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Exploring the Different Languages of Catholics and Protestants


The Coming Catholic Church

The innate differences between Catholics and Protestants
are shaping attitudes about Catholicism in America today.

There have been few times in history when the future of the Catholic Church has been more hotly debated. After two years of intense scrutiny into inappropriate sexual behavior, lawsuits by former parishioners and allegations of a church cover-up, the viability of the church, especially for a new generation, is unclear.

“The danger of losing young people is greater than ever,” said David Gibson, author of The Coming Catholic Church: How the Faithful Are Shaping a New American Catholicism (HarperSanFrancisco, 2003). Paraphrasing University of Notre Dame historian John McGreevey, Gibson added that “over-40 Catholics are defined by the Second Vatican Council, while under-40 Catholics are defined by the sex abuse scandal.”

Gibson and Mark Massa, S.J., professor of theology and co-director of the Center for American Catholic Studies at Fordham University, discussed the future of the church as part of a May 28 symposium in the McNally Amphitheatre on the Lincoln Center campus.

To understand where the church is headed, it’s important to understand its history and how Catholicism is viewed in society. Anti-Catholic rhetoric and suspicion of Catholic practices have long been a part of the American fabric, said Father Massa, but it has been re-energized of late by media coverage of the church sex scandal and in movies such as Dogma and Elizabeth.

“Mainstream media is the new cultural location for Catholic hostility,” said Father Massa, author of Anti-Catholicism in America: The Last Acceptable Prejudice (The Crossroad Publishing Company, 2003). “It’s a new manifestation of the old mistrust of Catholics.”

Part of the problem, he said, is that the beliefs of Catholics and Protestants are rooted in diametrically opposed conceptual languages—analogical language for Catholics and dialectical language for Protestants.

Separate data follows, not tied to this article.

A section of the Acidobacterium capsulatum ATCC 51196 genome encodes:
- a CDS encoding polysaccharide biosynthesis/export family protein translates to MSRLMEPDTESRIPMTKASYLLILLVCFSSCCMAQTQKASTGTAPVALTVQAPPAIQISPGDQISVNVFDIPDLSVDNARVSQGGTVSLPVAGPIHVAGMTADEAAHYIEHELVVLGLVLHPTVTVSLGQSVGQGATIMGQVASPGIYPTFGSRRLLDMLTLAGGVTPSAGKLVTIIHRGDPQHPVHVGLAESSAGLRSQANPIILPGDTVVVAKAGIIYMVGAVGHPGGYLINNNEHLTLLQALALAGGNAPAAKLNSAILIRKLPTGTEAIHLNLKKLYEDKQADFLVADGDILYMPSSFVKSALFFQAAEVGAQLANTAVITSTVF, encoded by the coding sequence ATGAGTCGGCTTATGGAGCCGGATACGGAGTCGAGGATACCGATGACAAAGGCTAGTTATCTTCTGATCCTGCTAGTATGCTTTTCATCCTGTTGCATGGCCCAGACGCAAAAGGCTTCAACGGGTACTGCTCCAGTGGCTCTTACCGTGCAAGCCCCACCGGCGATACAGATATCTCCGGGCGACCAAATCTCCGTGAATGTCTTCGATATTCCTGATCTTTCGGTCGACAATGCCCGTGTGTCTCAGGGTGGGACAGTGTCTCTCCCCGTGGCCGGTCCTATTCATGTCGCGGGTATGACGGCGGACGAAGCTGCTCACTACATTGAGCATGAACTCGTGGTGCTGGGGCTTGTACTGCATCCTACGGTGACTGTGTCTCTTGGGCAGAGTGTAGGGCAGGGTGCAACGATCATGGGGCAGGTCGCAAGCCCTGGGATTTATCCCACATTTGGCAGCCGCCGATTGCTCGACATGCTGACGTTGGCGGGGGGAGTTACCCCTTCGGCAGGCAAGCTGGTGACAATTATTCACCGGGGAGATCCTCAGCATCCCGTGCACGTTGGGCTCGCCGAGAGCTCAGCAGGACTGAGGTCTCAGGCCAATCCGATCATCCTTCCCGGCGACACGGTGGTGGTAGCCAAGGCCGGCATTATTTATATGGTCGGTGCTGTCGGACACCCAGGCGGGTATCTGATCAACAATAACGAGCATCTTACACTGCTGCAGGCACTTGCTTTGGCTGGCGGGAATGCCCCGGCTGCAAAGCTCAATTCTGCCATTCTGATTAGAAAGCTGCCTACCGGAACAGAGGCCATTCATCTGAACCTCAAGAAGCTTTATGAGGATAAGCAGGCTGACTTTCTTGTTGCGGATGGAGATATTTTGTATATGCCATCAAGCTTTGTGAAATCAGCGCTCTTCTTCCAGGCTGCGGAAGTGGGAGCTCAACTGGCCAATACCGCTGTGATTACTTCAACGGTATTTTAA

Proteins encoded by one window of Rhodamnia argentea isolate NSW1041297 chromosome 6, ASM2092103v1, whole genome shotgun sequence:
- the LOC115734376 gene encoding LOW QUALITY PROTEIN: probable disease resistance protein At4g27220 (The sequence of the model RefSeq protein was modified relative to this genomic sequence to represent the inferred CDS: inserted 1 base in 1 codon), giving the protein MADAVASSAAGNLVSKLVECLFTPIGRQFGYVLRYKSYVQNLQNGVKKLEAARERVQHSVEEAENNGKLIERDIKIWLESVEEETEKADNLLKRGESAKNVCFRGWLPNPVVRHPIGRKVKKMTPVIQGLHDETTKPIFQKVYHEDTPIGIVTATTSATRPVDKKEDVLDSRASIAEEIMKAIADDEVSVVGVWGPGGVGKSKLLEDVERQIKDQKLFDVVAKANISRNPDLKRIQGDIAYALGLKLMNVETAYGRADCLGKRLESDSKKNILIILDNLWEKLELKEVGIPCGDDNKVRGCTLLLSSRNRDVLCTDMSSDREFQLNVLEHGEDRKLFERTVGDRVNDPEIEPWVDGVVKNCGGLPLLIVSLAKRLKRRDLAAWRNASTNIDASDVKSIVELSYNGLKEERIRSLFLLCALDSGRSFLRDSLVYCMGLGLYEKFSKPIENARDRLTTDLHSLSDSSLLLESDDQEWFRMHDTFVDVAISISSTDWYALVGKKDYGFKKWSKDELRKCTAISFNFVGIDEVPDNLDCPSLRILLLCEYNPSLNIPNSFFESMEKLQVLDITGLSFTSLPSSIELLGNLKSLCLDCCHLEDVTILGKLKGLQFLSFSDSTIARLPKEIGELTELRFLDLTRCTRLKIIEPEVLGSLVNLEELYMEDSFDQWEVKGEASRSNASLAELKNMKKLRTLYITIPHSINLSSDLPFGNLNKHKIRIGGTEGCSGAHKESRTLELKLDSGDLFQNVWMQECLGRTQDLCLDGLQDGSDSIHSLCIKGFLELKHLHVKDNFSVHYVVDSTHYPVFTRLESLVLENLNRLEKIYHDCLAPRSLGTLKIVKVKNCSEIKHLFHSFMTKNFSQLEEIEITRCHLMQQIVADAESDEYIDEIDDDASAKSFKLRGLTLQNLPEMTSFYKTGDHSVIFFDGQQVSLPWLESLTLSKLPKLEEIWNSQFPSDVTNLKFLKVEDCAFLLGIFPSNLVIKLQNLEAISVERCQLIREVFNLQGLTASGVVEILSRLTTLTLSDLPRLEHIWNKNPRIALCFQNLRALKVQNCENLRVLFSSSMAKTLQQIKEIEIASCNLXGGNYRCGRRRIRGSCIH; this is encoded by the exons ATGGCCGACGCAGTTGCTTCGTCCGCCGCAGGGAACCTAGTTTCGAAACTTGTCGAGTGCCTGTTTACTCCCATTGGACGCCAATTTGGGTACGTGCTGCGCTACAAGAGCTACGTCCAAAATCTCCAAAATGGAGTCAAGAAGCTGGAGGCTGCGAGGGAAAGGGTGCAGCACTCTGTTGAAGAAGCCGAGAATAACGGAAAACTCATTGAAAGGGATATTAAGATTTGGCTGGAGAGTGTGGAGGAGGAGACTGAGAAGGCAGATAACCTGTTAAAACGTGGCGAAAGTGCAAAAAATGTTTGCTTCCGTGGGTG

Referencing the work of David Tracy, author of The Analogical Imagination (The Crossroad Publishing Company, 2000), Massa said Catholics use analogies to explain what they can’t understand—for instance, using manmade objects such as bread and wine to represent God. Although analogical imagination inspires a “vibrant sense of communal cohesion and loyalty, the rights of the individual may be devalued in favor of the community,” said Father Massa.

This runs counter to the core Protestant belief that created things are separate from God and that it is sinful to use them to represent God. Further, individual rights are central to dialectical language, as is the right to question social institutions.

The church sex abuse scandal can be viewed as an extreme manifestation of the analogical community-over-individual principle. In the eyes of many Catholics and non-Catholics alike, the loyalty of church leaders to the institution won out over the rights and protections of individuals.

“The unchecked loyalty, lack of accountability and secrecy represent the legitimate fears of Protestants,” said Father Massa. “An over-trusting community can become too trusting, and the Catholic community can learn a thing or two from Protestants in that regard.”

That’s not to discount the value of analogical language. The totalistic Christian view, according to Father Massa, is that both are necessary.

“The accountability of dialectical language must balance the loyalty of analogical language,” he said, and Catholics must overcome a long history of passivity. “It’s not disloyal for Catholics to expect church leaders to be accountable. The pope is not the church, the bishops are not the church. We are all the church, and Catholics have a duty to demand accountability.”

While these issues can be difficult and at times painful to confront, such debate is necessary to move forward, according to Gibson, and to lay the groundwork for the church to come.

“In a time of ferment and turmoil, it’s great to have a gathering like this,” he said. “The Second Vatican Council didn’t spring up out of nowhere. We have to prepare the ground, and this is part of that tilling of the soil.”

— Suzanne Stevens

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